This intimate connection between your gut and brain means that feelings of stress and overwhelm impact more than just our mood and cognitive functions–these feelings also impact our gut. Recent studies suggest that psychological stress can alter the composition of bacteria in your gut microbiome. While even short periods of stress can harm colonies of good bacteria and cause an increase in bad gut bacteria, prolonged stress has a more lasting impact–it also decreases the variety of good gut microbes.

3.  Your Sleep Schedule

Remember how we said that your gut is sometimes referred to as your second brain? Well, just like your brain, your gut works off a circadian rhythm, which simply means it works off of a 24-hour cycle that it has created based on your sleep and wake periods. In fact, research has found that both the activity and composition of bacteria in your gut changes based on whether you are awake or asleep. This suggests that your sleep habits play an important role in maintaining a healthy gut. On top of that, lack of sleep is known to both increase stress and affect your diet choices, which can ultimately affect the microbes in your gut.

4.  Your Travel Plans

Now that you know more about how your environment, stress levels, and sleep schedule can impact your gut health, it may not come as a surprise to learn that traveling can also affect your gut. By nature, traveling involves spending time in a new environment. Plus, it also often comes with additional stress and a change to your sleep schedule, not to mention the fact that you’ll also be indulging in different cuisines. As you can imagine, all of these changes can quickly add up to alter your gut microbiome, and research backs this up. For example, one study found that people tend to pick up a variety of both good and bad microbes while they are on vacation.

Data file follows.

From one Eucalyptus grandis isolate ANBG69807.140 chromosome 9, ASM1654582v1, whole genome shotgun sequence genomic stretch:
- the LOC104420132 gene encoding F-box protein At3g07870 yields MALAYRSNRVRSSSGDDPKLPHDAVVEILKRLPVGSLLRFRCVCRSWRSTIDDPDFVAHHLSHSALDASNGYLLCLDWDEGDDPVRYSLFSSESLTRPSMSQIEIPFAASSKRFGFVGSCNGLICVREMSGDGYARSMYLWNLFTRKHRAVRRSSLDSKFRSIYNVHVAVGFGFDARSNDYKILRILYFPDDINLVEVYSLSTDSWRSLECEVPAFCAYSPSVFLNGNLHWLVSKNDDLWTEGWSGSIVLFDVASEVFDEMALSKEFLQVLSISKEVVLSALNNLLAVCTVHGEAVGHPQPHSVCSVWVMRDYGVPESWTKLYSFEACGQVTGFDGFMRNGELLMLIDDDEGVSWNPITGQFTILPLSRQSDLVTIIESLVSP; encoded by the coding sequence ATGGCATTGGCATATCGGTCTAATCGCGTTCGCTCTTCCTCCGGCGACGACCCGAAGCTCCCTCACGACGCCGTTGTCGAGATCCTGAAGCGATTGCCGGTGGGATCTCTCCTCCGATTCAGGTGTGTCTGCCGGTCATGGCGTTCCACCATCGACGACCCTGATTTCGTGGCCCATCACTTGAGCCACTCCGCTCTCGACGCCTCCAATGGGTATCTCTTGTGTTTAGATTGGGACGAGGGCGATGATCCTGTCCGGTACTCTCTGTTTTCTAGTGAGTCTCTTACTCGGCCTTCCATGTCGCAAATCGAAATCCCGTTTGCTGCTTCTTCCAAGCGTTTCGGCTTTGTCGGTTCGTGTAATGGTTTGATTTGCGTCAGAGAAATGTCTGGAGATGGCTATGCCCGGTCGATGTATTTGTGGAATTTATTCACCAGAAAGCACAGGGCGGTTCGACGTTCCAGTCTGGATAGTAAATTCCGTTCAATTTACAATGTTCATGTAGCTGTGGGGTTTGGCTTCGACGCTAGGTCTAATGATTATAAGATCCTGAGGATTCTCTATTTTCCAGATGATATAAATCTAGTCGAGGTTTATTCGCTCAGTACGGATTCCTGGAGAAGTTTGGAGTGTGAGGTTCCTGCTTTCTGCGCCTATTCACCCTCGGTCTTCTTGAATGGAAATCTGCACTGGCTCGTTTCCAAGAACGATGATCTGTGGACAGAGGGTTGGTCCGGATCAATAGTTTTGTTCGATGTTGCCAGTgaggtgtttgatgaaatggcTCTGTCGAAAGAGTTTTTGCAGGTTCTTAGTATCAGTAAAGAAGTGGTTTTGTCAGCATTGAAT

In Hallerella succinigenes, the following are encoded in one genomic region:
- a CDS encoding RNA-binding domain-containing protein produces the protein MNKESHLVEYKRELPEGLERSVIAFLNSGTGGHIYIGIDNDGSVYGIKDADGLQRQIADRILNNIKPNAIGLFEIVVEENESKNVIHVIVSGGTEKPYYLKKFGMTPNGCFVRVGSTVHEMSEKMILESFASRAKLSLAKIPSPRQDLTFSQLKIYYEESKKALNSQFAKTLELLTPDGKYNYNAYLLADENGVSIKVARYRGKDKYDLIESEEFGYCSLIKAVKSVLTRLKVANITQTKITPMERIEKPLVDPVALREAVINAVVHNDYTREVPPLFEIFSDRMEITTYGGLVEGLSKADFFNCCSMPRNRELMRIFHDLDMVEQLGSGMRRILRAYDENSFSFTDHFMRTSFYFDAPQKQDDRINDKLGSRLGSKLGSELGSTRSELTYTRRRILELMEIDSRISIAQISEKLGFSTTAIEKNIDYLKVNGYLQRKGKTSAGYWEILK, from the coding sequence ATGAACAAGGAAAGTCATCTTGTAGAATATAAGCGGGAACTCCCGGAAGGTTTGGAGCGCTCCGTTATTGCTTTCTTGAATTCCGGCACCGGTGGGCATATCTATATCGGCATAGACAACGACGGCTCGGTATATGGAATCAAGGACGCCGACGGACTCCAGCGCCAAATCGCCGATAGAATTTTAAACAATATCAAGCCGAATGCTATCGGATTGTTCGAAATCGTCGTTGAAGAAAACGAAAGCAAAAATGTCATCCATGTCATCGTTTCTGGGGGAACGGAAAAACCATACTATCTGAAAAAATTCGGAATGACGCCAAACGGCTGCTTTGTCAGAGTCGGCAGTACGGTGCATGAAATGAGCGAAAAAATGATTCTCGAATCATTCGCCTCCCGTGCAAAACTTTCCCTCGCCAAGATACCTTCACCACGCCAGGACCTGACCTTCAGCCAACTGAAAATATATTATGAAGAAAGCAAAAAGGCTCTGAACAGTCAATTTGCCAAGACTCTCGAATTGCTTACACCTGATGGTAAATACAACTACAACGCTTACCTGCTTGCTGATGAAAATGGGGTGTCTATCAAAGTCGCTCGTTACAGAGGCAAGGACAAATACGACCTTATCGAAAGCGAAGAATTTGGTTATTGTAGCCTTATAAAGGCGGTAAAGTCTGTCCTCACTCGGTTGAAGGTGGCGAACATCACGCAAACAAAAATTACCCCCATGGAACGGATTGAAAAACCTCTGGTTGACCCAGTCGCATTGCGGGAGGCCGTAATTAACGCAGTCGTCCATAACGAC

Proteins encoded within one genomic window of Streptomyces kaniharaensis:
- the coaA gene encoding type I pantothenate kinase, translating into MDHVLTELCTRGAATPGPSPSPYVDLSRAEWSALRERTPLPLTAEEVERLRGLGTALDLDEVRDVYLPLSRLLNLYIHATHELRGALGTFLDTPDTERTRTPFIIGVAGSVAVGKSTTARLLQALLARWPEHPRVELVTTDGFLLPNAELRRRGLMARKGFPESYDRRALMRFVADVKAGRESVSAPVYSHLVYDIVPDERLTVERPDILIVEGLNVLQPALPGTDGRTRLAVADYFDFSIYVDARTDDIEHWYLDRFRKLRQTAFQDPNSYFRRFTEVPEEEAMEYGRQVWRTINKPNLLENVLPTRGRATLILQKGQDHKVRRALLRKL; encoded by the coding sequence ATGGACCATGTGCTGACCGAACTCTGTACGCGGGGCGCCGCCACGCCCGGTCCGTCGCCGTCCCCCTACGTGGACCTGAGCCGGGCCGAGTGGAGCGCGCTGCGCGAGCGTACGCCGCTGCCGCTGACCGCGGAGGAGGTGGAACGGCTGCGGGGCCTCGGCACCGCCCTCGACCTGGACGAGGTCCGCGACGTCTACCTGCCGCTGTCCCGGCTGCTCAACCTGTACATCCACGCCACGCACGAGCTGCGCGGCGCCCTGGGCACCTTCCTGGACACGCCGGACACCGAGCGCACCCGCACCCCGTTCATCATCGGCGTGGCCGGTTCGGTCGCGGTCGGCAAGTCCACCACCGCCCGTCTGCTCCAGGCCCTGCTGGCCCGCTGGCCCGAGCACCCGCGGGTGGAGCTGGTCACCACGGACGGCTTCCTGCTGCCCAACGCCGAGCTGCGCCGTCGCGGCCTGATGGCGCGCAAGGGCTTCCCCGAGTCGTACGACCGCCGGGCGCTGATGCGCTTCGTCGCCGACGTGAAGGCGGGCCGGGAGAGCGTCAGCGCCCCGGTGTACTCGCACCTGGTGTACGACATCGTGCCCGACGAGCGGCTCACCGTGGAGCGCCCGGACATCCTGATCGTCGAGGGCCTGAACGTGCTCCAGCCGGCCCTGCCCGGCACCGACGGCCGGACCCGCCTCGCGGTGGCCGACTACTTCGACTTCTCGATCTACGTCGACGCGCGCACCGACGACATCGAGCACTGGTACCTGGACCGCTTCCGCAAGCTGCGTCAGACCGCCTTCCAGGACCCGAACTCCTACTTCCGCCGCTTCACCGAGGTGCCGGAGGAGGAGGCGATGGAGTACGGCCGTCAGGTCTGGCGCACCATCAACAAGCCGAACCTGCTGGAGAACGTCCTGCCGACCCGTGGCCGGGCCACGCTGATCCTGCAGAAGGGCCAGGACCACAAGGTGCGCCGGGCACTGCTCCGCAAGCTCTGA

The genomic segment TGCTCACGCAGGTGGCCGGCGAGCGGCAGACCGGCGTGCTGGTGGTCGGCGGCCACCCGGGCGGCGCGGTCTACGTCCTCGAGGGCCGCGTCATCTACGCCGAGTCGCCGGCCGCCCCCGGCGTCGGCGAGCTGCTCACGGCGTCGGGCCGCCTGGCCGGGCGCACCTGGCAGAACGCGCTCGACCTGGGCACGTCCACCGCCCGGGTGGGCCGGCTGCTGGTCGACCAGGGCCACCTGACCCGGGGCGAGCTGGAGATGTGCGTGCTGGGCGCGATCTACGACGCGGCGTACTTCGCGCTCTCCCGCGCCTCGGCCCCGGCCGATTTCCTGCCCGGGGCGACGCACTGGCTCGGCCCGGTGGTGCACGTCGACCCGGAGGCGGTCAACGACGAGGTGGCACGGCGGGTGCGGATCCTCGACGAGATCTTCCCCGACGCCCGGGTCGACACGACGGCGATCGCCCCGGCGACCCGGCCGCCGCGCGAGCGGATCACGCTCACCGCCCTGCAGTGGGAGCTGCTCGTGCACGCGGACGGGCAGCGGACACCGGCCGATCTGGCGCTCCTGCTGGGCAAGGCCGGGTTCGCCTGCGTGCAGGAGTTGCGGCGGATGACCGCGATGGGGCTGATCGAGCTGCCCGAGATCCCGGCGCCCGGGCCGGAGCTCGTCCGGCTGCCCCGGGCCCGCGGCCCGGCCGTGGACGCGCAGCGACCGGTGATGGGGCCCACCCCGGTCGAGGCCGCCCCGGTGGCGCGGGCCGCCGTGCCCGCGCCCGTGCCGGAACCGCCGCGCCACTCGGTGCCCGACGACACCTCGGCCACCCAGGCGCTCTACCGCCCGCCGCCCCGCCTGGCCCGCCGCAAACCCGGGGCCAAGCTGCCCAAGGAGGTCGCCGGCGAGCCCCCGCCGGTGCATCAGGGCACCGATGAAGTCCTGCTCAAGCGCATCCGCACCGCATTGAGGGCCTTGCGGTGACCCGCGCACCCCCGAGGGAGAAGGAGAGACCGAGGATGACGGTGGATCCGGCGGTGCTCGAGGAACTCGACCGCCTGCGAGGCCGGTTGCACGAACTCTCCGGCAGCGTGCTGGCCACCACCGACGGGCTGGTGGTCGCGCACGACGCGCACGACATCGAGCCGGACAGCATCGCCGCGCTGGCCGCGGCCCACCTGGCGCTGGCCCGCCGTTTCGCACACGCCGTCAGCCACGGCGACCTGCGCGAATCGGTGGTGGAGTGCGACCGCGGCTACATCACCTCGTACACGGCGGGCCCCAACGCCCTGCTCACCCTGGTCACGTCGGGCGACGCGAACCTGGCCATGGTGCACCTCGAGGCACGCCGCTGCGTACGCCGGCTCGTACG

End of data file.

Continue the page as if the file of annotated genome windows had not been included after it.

5.  Your Activity Level

Exercise does a lot for your body. It increases your heart rate, pushes more oxygen through your bloodstream, raises your core body temperature, and redistributes blood flow. What’s more? Exercise can also help the bacteria in your gut microbiome flourish. While the exact reasons for this are still unknown, many researchers suspect that all the other changes in your body that happen during a workout play a role in creating the perfect environment for your gut microbes to not only survive but thrive. This has been proven by a number of different studies. For example, one study found that regular exercise can help increase the levels of health-promoting bacteria in your gut, but once that exercise routine stops, the composition of the gut microbiome goes back to looking like it did before they began working out regularly.  

The bottom line, your gut is always active and reacting to the decisions you make every day, whether you realize it or not. There is good news, though–supporting your gut doesn’t have to be difficult or complex. Simple daily habits add up to have a big impact on your gut health and we are here to help you implement them with our 30-Day Gut Reboot. This month-long challenge was designed to help you create sustainable daily habits to support a healthy gut and a healthy you. So go ahead, take the first step toward gut health by joining the challenge today